Mark Bebbington, piano
Following acclaimed cycles of Frank Bridge and John Ireland, Mark Bebbington’s new release (December) for SOMM (his thirty- first CD for the label) focuses on the piano music of William Alwyn and his second wife, Doreen Carwithen.
Although chiefly remembered today as a large-scale symphonic and film composer – Alwyn’s symphonies were championed by Barbirolli, Sargent and Sir Thomas Beecham – his exceptional body of piano works spanned his creative life and reveals a composer entirely attuned to the inventive possibilities of twentieth-century piano writing.
As Mark Bebbington says:
”The piano writing of Alwyn would grace any current day piano recital; its blend of lyricism, romantic heart-on-sleeve melodies, wit and – at times- acerbic harmonic language make for a heady mix. And yet Alwyn remains his own, individual man. Coupled with a real sense of keyboard virtuosity, these works are irresistible….”
His most significant work for solo piano is the masterful Fantasy Waltzes. Composed in 1954, they take as their inspiration the earlier Valses nobles et sentimentales of Ravel (composed in 1911). Alwyn always finds a depth and intensity of expression in these waltzes which belies their size and scope. Tracks 5 (Lento) and 7 (Lento) for example reveal an almost Mahlerian language. Elsewhere, Alwyn reveals the skittish (track 8 – Vivace, ma ritmico) and languid elements of the Waltz (track 4 – Grazioso) and the set concludes with a whirling virtuosic show-piece. (track 11 – Presto).
It is interesting to note that the idea for the the Fantasy Waltzes originated when Alwyn was on holiday in Norway after a visit to Grieg’s lakeside home. This can be seen most clearly in the third piece (the first to be composed) which was intended as a homage to Grieg and indeed inhabits the sound world of the Lyric Pieces.
For the earlier Sonata alla toccata (1945), the influence of Alwyn the film composer comes to the fore; the work is full of the bold, dramatic gesture of the Silver Screen – the wryly syncopated rhythms of the first movement and the hushed romantic intensity of the slow movement, for example – and yet the work is fabulously successful as a concert work for solo piano.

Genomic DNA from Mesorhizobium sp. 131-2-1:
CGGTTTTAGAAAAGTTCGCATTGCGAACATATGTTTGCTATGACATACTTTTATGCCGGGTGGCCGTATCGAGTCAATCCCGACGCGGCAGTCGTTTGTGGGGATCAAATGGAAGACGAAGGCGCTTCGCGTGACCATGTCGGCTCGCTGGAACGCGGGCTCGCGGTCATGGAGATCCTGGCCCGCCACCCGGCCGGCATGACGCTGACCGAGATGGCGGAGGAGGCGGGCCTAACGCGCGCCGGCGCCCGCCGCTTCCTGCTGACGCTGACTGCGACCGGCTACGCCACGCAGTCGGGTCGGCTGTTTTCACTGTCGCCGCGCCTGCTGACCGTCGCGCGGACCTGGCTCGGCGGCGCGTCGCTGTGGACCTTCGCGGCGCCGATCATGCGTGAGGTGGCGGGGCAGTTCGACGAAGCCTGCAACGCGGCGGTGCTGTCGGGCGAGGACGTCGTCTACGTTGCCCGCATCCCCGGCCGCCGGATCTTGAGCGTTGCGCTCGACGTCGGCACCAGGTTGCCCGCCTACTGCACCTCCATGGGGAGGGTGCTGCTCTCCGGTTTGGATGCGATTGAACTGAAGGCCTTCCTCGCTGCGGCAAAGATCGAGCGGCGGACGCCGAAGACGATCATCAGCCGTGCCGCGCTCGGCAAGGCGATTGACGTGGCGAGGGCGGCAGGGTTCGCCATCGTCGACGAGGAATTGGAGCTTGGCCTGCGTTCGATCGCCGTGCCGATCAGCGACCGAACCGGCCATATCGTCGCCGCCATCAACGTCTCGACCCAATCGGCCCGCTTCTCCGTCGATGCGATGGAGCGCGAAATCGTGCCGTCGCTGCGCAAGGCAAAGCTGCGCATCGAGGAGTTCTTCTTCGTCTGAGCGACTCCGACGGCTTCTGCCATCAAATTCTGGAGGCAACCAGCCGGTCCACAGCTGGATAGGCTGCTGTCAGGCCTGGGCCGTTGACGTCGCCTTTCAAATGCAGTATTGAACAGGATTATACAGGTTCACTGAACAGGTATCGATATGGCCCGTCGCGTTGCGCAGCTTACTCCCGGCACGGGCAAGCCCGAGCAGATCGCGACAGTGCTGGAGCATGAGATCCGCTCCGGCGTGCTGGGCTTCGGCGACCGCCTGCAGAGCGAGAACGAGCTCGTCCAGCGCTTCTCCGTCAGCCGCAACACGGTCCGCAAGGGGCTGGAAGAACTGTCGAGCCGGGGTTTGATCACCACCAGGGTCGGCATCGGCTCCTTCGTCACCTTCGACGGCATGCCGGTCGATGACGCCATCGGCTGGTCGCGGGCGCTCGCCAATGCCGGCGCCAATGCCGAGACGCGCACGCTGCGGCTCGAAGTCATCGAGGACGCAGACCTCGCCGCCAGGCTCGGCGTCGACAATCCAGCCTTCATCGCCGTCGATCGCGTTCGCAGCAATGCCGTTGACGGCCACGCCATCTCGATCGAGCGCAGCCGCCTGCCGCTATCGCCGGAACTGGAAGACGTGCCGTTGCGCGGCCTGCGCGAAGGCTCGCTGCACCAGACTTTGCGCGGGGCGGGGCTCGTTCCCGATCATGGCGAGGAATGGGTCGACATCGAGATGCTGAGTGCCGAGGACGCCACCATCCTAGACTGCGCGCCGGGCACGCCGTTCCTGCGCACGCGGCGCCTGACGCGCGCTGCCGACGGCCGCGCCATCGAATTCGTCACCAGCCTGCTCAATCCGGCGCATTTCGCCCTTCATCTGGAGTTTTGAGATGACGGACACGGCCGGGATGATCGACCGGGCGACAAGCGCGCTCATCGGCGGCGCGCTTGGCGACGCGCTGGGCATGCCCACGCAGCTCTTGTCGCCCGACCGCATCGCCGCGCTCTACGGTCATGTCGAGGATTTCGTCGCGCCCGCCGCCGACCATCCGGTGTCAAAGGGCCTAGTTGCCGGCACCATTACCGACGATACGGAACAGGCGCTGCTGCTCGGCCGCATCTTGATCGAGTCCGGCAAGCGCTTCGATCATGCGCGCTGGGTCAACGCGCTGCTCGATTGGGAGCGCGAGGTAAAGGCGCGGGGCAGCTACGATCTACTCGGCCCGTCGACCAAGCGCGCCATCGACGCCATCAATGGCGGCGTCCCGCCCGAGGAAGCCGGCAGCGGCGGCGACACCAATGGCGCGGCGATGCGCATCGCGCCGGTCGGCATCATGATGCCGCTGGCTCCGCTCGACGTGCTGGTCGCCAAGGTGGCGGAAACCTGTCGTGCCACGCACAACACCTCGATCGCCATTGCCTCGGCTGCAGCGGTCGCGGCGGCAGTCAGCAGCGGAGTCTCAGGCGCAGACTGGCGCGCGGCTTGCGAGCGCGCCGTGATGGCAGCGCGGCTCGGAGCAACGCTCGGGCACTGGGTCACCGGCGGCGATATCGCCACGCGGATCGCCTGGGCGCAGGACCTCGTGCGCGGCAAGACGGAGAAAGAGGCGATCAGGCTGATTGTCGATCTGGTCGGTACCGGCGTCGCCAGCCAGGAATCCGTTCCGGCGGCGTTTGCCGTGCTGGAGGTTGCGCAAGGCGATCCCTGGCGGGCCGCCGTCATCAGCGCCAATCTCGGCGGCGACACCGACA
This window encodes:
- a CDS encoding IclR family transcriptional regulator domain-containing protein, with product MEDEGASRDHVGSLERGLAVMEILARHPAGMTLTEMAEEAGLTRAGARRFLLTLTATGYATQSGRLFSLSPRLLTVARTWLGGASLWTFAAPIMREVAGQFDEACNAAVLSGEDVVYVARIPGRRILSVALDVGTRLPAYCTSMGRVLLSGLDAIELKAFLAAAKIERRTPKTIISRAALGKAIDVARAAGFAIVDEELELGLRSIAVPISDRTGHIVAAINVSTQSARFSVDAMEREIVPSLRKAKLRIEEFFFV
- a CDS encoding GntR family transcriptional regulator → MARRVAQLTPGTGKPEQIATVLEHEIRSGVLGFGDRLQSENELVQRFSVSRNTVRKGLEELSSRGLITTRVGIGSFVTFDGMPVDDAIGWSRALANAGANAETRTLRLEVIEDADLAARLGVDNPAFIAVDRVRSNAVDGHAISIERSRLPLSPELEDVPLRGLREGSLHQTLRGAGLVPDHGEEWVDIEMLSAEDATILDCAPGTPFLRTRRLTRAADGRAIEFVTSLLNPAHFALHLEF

Alwyn had a lifelong enthusiasm for music education. He wrote many piano miniatures for exam boards and there’s little doubt that Weather Vane and Bicycle Ride were destined for such publication. Numerous felicities abound…the charming waltz lilt of track 24 The Sunny South and the deadpan humour of Bicycle Ride (track 16). Were they by-passed for publication by Alwyn…? Surely not – more likely he’d simply forgotten about them. Probing insights inform Funeral rights for the death of an Artist. Who the Artist was remains a mystery, but Alwyn’s musical language comes close to the Second Viennese School. This is a highly rewarding, but not an easy, listen.
Doreen Carwithen was born in 1922 and died in 2003. She studied with Alwyn at the Royal Academy of Music from 1941 and they were to marry many years later. The neo-classical world of her Sonatina (1945) abounds with a gallic charm that recalls a heady mix of Stravinsky and Chabrier. At its heart, though, is a slow movement of considerable depth and profundity. Late in life Carwithen professed no regrets at having neglected her own compositional career in favour of Alwyn’s; writing of this quality suggests that Alwyn’s gain was the wider musical world’s loss.
The critical plaudits which have greeted Mark Bebbington’s performances and recordings have singled him out as a British pianist of the rarest refinement and maturity. Increasingly recognised as a champion of British music, Mark has recorded extensively for SOMM “New Horizons” label to unanimous critical acclaim.
His most recent CDs – four British Piano Concertos with the City of Birmingham Symphony Orchestra, a premiere recording of Arnold Bax’s Piano Concertino coupled with John Ireland’s Piano Concerto and Legend with the Orchestra of the Swan, and premieres of Vaughan Williams’ Fantasia and William Mathias’ first two Piano Concertos with the Ulster Orchestra – were released in 2011 and have met with rapturous acclaim.